Romania has not yet extended restrictions, but reportedly has an agreement with Ukraine that there will be no imports until they can agree a joint licensing arrangement.
Bulgaria was not going to introduce restrictions that would contradict the decision of the European Commission, but local farmers have reportedly started blocking the roads with tractors.
Ukraine will file a complaint to the World Trade Organisation over the restrictions and has said that it may retaliate with bans on imports of several products such as onions and apples from Poland and cars from Hungary.
Spain’s Agricultural Minister said a unilateral ban by any European Union member state on Ukrainian grain imports seemed illegal but it was up to the European Commission to judge.
Rapeseed is suffering from the harvest pressure seen in North America on both US soybeans and Canadian canola.
According to APK-Inform, Ukraine corn export forecast for 2023/24 season is now at 19 million metric tons. Meanwhile for the 2022/23 season Ukraine could export 27.3 million tons of corn. Ukraine may harvest 25.5 million tons of corn in 2023, the consultancy said last month.
The Ukrainian Sea Ports Authority said bulk carriers “Resilient Africa” and “Aroyat” arrived in the port of Chernomorsk, due to load around 20,000t wheat for Africa and Asia.
Sowing of winter grains was carried out on an area of 7.5 million hectares.
Russia exported 1.28 million tons of grain last week, including 1.24 million tons of wheat, Sovecon wrote in its weekly note, citing port data.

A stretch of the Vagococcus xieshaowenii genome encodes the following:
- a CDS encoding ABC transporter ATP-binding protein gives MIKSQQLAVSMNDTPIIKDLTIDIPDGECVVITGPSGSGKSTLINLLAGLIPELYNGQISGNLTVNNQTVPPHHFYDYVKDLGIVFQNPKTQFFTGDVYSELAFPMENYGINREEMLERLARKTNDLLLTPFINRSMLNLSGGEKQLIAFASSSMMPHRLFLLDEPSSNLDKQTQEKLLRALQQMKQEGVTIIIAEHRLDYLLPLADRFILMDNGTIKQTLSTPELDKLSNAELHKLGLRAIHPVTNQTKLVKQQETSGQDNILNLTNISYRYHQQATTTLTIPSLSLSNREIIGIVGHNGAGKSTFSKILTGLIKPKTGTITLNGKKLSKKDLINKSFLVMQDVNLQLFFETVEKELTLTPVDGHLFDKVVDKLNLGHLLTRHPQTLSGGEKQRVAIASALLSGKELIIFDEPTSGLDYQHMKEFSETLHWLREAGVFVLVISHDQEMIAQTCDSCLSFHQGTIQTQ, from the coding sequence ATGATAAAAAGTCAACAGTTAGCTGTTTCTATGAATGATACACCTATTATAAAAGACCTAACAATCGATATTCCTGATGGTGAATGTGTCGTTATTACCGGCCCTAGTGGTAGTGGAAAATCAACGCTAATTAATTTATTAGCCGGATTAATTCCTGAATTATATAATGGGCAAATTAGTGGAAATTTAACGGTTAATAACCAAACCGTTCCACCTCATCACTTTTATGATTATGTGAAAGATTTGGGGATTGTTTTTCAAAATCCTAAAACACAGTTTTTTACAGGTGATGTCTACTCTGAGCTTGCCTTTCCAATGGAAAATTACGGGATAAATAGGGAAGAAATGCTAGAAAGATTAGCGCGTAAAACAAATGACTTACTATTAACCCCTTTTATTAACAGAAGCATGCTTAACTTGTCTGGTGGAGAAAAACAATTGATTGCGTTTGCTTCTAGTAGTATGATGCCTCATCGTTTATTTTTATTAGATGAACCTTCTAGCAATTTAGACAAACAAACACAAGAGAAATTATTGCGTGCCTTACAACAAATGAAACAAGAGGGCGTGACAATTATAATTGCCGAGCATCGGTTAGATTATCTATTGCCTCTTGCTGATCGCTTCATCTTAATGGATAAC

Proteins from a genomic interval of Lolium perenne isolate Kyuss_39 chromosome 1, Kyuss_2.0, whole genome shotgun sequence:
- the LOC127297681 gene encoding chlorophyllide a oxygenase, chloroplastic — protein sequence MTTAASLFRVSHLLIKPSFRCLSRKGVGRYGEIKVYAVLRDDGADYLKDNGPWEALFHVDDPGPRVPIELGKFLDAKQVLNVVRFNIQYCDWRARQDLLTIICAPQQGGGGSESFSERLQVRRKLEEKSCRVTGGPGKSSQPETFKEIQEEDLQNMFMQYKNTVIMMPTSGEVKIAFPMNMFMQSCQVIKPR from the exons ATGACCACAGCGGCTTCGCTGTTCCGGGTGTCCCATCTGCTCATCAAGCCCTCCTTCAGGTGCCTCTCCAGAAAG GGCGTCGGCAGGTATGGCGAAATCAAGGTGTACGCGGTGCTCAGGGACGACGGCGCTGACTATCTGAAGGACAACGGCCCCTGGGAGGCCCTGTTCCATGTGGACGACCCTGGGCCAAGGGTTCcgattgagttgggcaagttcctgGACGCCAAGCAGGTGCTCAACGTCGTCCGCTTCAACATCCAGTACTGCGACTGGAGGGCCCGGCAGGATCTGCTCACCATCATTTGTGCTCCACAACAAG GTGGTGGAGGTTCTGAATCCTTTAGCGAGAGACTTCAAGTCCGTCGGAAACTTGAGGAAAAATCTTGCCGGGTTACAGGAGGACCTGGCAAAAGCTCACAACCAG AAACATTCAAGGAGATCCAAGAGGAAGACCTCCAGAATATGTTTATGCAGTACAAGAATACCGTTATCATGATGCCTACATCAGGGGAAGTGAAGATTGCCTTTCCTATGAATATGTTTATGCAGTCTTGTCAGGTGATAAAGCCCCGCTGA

SovEcon estimated September’s monthly grain export volume at 4.9 million tons.
Russian wheat export prices continued to decline last week.
According to the IKAR, the price of 12.5%-protein Russian wheat scheduled for free-on-board (FOB) delivery in October was $235 per metric ton, meanwhile Sovecon saw the price for this class of wheat at $244-246 per ton FOB.
Chinese Custom’s data had 1.2 MMT of corn imports for August. The year-to-date total was at 14.9 MMT.
For wheat, data had 840k MT of wheat imports for August. The year-to-date total was at 9.56 MMT.
For barley, data had 380k MT of barley imports in August. The year-to-date total was at 6.2 MMT.
For soybean, the report showed 9.36 MMT of imports in August, for a total year-to-date of 71.66 MMT.
Harvesting has begun with a few tonnes arriving from the CQ region, while the Qld/NSW border arriving by the end of the week.
Per latest BoM update, an El Nino event is under way in south-eastern Australia and is likely to last at least until February,
Leading South Korean feedmaker Nonghyup Feed Inc. (NOFI) has issued an international tender to purchase up to 138,000 metric tons of animal feed corn to be sourced from optional origins.The deadline for submission of price offers in the tender is today, Sept. 19.
This morning, oil prices rose for the fourth consecutive session, as weak shale output in the United States spurred further concerns about a supply deficit.
This morning, Asian shares sank as worries about the Chinese property sector weighed on markets from Hong Kong to Australia, while Japanese investors sold chip stocks on their return from a holiday-extended weekend.
This morning, the U.S. dollar rose to 147.80 Japanese yen from 147.58 yen. The euro cost $1.0680, down from $1.0691.